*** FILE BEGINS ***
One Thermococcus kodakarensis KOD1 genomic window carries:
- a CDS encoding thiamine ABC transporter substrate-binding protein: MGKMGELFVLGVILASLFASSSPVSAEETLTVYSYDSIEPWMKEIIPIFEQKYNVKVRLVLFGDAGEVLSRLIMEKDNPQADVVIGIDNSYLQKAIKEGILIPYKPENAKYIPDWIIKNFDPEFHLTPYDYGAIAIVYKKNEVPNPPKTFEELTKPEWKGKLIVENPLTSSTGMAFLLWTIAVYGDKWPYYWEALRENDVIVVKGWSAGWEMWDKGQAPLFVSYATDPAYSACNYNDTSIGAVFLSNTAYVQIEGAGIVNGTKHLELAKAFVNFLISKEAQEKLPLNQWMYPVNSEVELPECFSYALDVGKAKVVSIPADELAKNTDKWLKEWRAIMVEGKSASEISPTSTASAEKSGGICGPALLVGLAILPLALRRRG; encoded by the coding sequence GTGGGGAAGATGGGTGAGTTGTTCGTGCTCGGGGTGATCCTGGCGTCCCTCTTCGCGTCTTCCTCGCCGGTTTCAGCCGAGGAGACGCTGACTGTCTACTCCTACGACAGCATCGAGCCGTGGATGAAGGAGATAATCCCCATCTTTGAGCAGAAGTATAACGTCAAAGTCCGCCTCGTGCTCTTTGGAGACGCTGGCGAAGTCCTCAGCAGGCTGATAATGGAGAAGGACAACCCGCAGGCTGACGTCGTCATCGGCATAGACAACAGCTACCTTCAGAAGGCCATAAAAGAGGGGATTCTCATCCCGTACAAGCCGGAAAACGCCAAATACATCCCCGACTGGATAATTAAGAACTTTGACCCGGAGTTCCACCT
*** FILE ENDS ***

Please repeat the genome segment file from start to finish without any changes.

One Thermococcus kodakarensis KOD1 genomic window carries:
- a CDS encoding thiamine ABC transporter substrate-binding protein: MGKMGELFVLGVILASLFASSSPVSAEETLTVYSYDSIEPWMKEIIPIFEQKYNVKVRLVLFGDAGEVLSRLIMEKDNPQADVVIGIDNSYLQKAIKEGILIPYKPENAKYIPDWIIKNFDPEFHLTPYDYGAIAIVYKKNEVPNPPKTFEELTKPEWKGKLIVENPLTSSTGMAFLLWTIAVYGDKWPYYWEALRENDVIVVKGWSAGWEMWDKGQAPLFVSYATDPAYSACNYNDTSIGAVFLSNTAYVQIEGAGIVNGTKHLELAKAFVNFLISKEAQEKLPLNQWMYPVNSEVELPECFSYALDVGKAKVVSIPADELAKNTDKWLKEWRAIMVEGKSASEISPTSTASAEKSGGICGPALLVGLAILPLALRRRG; encoded by the coding sequence GTGGGGAAGATGGGTGAGTTGTTCGTGCTCGGGGTGATCCTGGCGTCCCTCTTCGCGTCTTCCTCGCCGGTTTCAGCCGAGGAGACGCTGACTGTCTACTCCTACGACAGCATCGAGCCGTGGATGAAGGAGATAATCCCCATCTTTGAGCAGAAGTATAACGTCAAAGTCCGCCTCGTGCTCTTTGGAGACGCTGGCGAAGTCCTCAGCAGGCTGATAATGGAGAAGGACAACCCGCAGGCTGACGTCGTCATCGGCATAGACAACAGCTACCTTCAGAAGGCCATAAAAGAGGGGATTCTCATCCCGTACAAGCCGGAAAACGCCAAATACATCCCCGACTGGATAATTAAGAACTTTGACCCGGAGTTCCACCT